You don’t like sales meetings. We get it. No one typically does. You gain nothing from the discussions and you can think of better uses of your time. To make matters worse, meetings are really nothing more than the boss beating down on us or it’s just a festival of complaints from your co-workers. Not to mention that it’s always that one salesperson who hijacks the meeting to talk about things that only he finds important. The meetings are unproductive, out of control and you feel worse than you did before the meeting started. Not a fun way to start the week at all. You don’t like sales meetings and we don’t blame you, but what if there was a better way?
Despite all of your experience, we can still agree that there is a value in having a sales meeting if it were run properly. There are always important issues going on and if we are not communicating, problems arise and get worse. Lousy sales meetings are one of the first signs of a lousy sales culture and you already know what it is like to try to sell in a culture that does not develop its people. And there is your problem, you are not using your sales meetings to develop people, are you? So let’s talk about why your meetings suck and what you can do to fix it.
- There is no meeting agenda – This means that there is no structure to your meeting beyond modest chaos. The agenda can change from meeting to meeting based upon the mood of the boss or whatever is going on at the time. The first step you need to do is create a sales agenda and stick to it like glue every time.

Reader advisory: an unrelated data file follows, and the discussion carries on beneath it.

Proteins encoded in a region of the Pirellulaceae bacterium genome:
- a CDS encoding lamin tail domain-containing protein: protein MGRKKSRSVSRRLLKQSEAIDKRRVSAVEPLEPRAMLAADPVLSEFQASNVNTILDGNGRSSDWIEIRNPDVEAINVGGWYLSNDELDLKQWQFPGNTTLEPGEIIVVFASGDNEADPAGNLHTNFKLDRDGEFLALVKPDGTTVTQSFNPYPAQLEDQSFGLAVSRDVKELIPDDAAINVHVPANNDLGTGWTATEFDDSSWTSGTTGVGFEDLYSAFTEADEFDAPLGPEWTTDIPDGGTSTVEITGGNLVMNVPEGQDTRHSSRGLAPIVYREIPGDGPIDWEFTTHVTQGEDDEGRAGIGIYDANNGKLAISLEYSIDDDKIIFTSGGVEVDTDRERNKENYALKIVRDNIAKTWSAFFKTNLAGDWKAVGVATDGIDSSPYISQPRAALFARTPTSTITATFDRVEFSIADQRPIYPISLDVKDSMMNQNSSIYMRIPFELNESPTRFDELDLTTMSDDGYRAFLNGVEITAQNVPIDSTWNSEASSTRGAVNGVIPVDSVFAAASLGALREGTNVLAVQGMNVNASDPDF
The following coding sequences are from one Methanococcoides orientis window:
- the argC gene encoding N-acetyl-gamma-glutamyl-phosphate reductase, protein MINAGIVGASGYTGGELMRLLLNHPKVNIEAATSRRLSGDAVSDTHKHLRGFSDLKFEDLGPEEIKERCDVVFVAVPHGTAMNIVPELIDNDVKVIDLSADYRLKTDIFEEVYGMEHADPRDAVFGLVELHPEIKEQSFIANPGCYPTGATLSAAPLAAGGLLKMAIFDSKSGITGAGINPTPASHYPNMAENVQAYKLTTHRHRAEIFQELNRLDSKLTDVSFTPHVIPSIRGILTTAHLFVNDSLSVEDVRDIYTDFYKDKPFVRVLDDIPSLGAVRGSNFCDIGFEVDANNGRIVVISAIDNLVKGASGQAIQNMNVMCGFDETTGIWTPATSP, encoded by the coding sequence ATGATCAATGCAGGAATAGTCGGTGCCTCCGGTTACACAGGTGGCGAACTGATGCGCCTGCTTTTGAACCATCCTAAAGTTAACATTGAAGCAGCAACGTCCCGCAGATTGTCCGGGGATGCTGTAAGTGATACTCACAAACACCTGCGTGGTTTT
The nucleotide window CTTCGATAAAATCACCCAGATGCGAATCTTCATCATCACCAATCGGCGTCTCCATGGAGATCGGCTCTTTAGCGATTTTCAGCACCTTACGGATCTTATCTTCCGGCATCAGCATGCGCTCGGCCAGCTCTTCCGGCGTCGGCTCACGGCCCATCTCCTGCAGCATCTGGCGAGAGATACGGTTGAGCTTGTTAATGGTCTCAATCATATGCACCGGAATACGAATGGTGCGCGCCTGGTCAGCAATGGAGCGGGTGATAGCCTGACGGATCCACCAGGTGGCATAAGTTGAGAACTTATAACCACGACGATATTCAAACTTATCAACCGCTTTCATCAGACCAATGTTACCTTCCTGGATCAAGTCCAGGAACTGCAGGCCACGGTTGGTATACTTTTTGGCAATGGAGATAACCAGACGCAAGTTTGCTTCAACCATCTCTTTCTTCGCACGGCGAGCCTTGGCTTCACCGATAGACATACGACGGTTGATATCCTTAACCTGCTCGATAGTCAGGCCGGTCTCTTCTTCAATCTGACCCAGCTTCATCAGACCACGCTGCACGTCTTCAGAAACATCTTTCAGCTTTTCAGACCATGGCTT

- No one comes prepared – And why should they. They don’t even know what the agenda is going to be each time so they only come prepared to complain or defend themselves. Sound familiar? A consistent agenda creates prepared salespeople. Help your salespeople come prepared.
- There is no time commitment – Your meetings always start late because 1 or 2 people are always late. You never end the meeting on time because you allow tangents. Each agenda item must have its own time allotment. If additional discussion is necessary, chances are 2 or 3 people can take the conversation offline and fix it. Respect everyone else’s time and don’t make it their problem too. Stick to the time every time.
- Who is running the meeting anyway? – Poor meeting facilitation means a poor meeting. Period. Other salespeople hi-jack the meeting (they just love to do that) and where the is no control in your meeting, there is no productivity. Meetings need a leader that knows how to stay on track with the agenda while respectfully squelching tangents. Pick someone who knows how to run a meeting.
- You don’t work on sales problems – There is nothing to learn at your sales meetings. Sales problems do not include berating the team for not using the CRM properly (and they never will). What trends are you seeing in the marketplace? What sales objections are you frequently confronted with and how do you handle it? What cool products and opportunities are becoming available? No one walks away from a learning moment thinking that their time was wasted. Focus on learning and teaching.
- You are not recognizing achievements and victories – You have to bring something positive to your meetings. Salespeople love getting gold stars and having them on display for others to see. Victories also encourage your other lower performers to seek improvement. Why not brighten someone’s day with an accolade? Always take time to highlight success.